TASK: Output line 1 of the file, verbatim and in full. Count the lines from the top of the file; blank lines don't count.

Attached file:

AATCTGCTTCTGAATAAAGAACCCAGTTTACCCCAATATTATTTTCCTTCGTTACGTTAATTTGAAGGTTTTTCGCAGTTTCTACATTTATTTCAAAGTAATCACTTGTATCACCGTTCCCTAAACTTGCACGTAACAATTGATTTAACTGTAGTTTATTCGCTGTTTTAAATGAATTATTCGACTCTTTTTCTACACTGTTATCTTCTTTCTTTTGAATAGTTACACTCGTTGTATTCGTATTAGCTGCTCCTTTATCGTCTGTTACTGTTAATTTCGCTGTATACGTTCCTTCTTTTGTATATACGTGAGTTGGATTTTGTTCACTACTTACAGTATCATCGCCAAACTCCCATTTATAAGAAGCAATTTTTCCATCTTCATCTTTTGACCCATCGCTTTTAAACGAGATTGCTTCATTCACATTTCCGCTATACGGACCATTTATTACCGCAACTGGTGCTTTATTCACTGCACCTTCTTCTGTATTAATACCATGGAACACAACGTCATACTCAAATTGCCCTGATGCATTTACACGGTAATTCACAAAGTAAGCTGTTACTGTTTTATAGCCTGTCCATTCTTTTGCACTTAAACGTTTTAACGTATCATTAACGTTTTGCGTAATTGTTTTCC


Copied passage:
AATCTGCTTCTGAATAAAGAACCCAGTTTACCCCAATATTATTTTCCTTCGTTACGTTAATTTGAAGGTTTTTCGCAGTTTCTACATTTATTTCAAAGTAATCACTTGTATCACCGTTCCCTAAACTTGCACGTAACAATTGATTTAACTGTAGTTTATTCGCTGTTTTAAATGAATTATTCGACTCTTTTTCTACACTGTTATCTTCTTTCTTTTGAATAGTTACACTCGTTGTATTCGTATTAGCTGCTCCTTTATCGTCTGTTACTGTTAATTTCGCTGTATACGTTCCTTCTTTTGTATATACGTGAGTTGGATTTTGTTCACTACTTACAGTATCATCGCCAAACTCCCATTTATAAGAAGCAATTTTTCCATCTTCATCTTTTGACCCATCGCTTTTAAACGAGATTGCTTCATTCACATTTCCGCTATACGGACCATTTATTACCGCAACTGGTGCTTTATTCACTGCACCTTCTTCTGTATTAATACCATGGAACACAACGTCATACTCAAATTGCCCTGATGCATTTACACGGTAATTCACAAAGTAAGCTGTTACTGTTTTATAGCCTGTCCATTCTTTTGCACTTAAACGTTTTAACGTATCATTAACGTTTTGCGTAATTGTTTTCC